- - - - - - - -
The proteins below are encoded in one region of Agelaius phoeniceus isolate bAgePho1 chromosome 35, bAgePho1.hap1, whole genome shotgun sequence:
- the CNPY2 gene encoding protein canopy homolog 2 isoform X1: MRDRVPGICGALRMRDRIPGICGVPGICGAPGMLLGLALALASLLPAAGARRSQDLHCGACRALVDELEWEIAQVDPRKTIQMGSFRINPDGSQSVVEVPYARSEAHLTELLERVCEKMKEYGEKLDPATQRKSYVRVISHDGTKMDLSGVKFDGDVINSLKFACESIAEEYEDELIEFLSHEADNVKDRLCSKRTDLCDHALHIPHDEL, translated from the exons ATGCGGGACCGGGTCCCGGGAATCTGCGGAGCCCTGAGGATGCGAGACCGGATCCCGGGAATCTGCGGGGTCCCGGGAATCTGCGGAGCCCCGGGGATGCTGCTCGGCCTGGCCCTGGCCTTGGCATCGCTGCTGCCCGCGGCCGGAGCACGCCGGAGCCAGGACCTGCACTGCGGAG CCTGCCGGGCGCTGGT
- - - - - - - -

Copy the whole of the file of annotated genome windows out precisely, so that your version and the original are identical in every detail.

The proteins below are encoded in one region of Agelaius phoeniceus isolate bAgePho1 chromosome 35, bAgePho1.hap1, whole genome shotgun sequence:
- the CNPY2 gene encoding protein canopy homolog 2 isoform X1: MRDRVPGICGALRMRDRIPGICGVPGICGAPGMLLGLALALASLLPAAGARRSQDLHCGACRALVDELEWEIAQVDPRKTIQMGSFRINPDGSQSVVEVPYARSEAHLTELLERVCEKMKEYGEKLDPATQRKSYVRVISHDGTKMDLSGVKFDGDVINSLKFACESIAEEYEDELIEFLSHEADNVKDRLCSKRTDLCDHALHIPHDEL, translated from the exons ATGCGGGACCGGGTCCCGGGAATCTGCGGAGCCCTGAGGATGCGAGACCGGATCCCGGGAATCTGCGGGGTCCCGGGAATCTGCGGAGCCCCGGGGATGCTGCTCGGCCTGGCCCTGGCCTTGGCATCGCTGCTGCCCGCGGCCGGAGCACGCCGGAGCCAGGACCTGCACTGCGGAG CCTGCCGGGCGCTGGT